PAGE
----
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Mr. Kennedy's plan includes a $40 billion short-term stimulus to help create jobs, relieve state budgets, and revive the economy. That sum would include an additional $1 billion for Pell Grants and the Chapter 1 compensatory-education program and an extra $500 million for Head Start.

The plan also calls for $170 billion in long-term investments over seven years, including $76 billion for education programs. Among the programs benefiting would be Head Start, $27 billion; Pell Grants, $19 billion; and Chapter 1, $14 billion.

At a hearing on the plan this month, Ernest L. Boyer, the president of the Carnegie Foundation for the Advancement of Teaching, urged the government to make Head Start an entitlement; fully fund the Women, Infants, and Children nutrition program; create a network of "Ready-to-Learn" clinics; and convene a conference to explore the role of television in teaching.


The Education Department's new assistant secretary for postsecondary education has convened a committee of her staff to develop a reform plan for higher education.

Carolynn Reid-Wallace, who took office last month, said in a recent session with education reporters that the committee will consult with college administrators and trustees, members of higher-education associations, business officials, and political leaders "to articulate an intellectual vision that will serve as a foundation" for the 21st century.

"I have just come out of the academy, and I have seen it from both sides of the fence, and I can tell you full well that we have not, for whatever reason, articulated an intellectual vision," she said.

Known as the 21st Century Committee, the group will report back to Ms. Reid-Wallace this summer. Ms. Reid-Wallace said she told the committee to disassociate itself from conventional thinking and look at the future of higher education "boldly and creatively."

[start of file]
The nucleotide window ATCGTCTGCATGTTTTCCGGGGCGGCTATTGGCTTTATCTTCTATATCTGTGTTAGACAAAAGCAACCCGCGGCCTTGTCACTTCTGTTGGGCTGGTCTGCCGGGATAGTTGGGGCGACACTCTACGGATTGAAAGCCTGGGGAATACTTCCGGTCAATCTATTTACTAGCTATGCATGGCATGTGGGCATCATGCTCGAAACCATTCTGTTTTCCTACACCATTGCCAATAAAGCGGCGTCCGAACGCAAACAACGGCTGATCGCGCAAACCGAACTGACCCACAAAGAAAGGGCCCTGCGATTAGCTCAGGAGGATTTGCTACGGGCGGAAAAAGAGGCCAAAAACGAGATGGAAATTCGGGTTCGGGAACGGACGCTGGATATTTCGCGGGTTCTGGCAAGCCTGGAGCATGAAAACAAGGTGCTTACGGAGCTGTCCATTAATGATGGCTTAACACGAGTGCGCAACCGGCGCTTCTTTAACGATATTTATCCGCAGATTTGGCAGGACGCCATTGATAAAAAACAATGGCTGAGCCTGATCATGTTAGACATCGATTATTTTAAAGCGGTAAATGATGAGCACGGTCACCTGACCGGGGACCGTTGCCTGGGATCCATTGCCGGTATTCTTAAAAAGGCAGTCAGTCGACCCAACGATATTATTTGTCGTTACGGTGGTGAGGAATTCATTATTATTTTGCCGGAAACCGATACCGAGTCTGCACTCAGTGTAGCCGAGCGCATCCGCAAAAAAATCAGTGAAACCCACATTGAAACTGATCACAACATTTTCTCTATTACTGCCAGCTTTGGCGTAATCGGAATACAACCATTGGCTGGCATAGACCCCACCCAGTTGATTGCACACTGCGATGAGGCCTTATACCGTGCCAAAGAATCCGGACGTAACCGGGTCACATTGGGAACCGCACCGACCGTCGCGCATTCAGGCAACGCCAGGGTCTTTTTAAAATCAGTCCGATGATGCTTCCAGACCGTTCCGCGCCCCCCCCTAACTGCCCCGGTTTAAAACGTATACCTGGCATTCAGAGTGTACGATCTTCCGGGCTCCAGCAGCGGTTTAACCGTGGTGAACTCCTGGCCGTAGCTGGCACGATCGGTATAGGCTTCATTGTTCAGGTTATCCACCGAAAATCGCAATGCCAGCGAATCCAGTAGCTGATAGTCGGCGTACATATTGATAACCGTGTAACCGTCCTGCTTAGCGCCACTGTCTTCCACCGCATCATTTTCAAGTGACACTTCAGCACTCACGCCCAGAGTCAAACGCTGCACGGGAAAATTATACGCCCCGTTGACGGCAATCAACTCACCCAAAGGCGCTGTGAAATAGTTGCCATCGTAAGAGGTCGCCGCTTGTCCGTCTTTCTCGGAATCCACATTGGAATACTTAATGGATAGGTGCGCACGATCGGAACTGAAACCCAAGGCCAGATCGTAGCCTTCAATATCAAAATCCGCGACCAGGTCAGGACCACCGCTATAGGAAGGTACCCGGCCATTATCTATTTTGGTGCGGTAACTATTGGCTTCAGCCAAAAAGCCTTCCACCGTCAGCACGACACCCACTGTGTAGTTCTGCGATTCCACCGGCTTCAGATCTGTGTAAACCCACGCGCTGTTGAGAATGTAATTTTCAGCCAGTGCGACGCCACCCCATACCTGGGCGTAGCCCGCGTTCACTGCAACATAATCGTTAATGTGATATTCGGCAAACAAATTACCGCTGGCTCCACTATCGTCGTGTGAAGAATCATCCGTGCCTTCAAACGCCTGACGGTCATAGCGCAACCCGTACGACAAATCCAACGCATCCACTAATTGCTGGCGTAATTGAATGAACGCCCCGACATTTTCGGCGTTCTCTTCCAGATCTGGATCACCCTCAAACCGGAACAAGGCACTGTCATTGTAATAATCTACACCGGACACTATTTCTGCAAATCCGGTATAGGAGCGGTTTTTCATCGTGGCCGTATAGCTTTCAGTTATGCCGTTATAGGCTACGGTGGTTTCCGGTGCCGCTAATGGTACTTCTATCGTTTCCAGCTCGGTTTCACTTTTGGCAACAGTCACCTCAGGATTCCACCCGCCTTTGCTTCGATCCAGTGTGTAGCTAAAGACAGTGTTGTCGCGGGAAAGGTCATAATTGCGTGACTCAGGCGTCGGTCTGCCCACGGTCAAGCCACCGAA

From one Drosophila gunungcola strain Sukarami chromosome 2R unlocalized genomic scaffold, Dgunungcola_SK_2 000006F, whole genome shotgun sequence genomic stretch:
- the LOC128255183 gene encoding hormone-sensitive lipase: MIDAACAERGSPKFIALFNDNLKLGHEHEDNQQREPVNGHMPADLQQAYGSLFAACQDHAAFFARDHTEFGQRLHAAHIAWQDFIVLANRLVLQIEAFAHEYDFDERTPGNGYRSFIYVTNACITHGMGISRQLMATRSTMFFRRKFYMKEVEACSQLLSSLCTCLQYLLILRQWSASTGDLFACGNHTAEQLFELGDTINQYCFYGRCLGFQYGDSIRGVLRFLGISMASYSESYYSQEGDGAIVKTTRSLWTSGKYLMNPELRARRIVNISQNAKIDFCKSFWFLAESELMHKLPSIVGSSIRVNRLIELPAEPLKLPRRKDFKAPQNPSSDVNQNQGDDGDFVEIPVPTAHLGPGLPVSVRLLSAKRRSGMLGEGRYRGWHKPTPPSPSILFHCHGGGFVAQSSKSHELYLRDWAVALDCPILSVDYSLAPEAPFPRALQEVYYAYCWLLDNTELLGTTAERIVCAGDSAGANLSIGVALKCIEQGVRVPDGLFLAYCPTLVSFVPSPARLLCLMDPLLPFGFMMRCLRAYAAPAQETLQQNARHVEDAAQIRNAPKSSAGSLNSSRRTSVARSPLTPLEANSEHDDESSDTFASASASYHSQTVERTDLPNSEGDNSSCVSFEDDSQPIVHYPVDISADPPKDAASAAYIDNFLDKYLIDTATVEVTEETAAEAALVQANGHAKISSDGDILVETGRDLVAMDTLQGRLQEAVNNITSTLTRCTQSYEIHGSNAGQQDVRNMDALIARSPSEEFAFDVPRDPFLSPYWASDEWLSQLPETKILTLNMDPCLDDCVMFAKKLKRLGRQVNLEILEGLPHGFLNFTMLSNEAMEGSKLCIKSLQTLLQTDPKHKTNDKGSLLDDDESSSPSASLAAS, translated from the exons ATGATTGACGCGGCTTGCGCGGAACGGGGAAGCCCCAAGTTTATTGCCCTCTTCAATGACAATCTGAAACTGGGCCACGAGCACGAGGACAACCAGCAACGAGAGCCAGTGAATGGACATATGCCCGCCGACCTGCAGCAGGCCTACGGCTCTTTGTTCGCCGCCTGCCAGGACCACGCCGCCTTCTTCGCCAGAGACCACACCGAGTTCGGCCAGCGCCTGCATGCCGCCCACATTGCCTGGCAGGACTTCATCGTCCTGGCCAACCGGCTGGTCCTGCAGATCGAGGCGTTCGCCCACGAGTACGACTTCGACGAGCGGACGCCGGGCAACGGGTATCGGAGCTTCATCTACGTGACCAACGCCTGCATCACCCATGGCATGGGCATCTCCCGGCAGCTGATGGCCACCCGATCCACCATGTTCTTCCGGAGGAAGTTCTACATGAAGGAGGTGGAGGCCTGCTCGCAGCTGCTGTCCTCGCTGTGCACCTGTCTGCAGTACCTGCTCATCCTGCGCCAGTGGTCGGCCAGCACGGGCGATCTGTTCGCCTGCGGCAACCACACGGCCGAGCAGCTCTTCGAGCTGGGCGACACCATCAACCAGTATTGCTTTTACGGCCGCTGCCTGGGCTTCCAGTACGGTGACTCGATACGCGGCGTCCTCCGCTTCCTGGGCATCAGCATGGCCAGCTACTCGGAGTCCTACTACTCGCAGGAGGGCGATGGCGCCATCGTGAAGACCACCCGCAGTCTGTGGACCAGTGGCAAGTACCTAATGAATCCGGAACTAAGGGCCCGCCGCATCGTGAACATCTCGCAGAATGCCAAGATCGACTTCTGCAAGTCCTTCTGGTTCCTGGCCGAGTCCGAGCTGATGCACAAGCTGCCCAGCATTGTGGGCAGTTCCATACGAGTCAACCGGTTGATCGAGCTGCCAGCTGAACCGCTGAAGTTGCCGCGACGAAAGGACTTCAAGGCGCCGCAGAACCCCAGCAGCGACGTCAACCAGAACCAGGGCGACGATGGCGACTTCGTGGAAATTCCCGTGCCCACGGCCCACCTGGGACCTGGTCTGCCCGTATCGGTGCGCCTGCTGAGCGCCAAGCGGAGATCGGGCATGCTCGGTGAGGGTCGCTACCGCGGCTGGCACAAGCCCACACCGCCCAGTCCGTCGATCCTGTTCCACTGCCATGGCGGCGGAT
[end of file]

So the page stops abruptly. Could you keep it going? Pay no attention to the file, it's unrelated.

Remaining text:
Negotiations are underway to ensure that a Florida-based land developer has sufficient assets to guarantee the establishment of a $35-million trust fund to benefit Indian students as required by an agreement with the Interior Department.

Establishing the trust fund is a condition of an agreement between the City of Phoenix, the Interior Department, and the Barron Collier Company to exchange land that formerly housed the Phoenix Indian school for wetlands in Florida.

The negotiations over the swap, which dragged on for several years, ended last month just hours before a Congressionally mandated deadline.

Under the agreement, the developer must establish an education trust fund within six months, the proceeds from which will be distributed by the Indian Tribal Council of Arizona and the Navajo Nation.

The major issue to be resolved is whether the developer can provide sufficient collateral to ensure that the trust fund becomes a reality. Barron Collier has agreed to pay $3.5 million in interest annually for 30 years and to make a final payment of $34.9 million at the end of that time, a spokesman for Interior said.

The Justice Department will reassign 300 Federal Bureau of Investigation agents from counterintelligence and espionage to fighting gangs in 39 cities, Attorney General William P. Bart announced this month.

The F.B.I. agents will work in conjunction with task forces already in place at the state and local levels to combat street gangs, including youth gangs, said Doug Tillett, a Justice Department spokesman.

The redeployment is a direct result of "the breakup of the Eastern bloc," he said. "This is a peace dividend."

New York City and Los Angeles will gain the most agents, each receiving 22. Chicago will get 18 agents and Washington about 15, Mr. Tillett said.

He noted that the move could eventually place more gang members behind bars because federal penalties are often more strict than those of states and localities.

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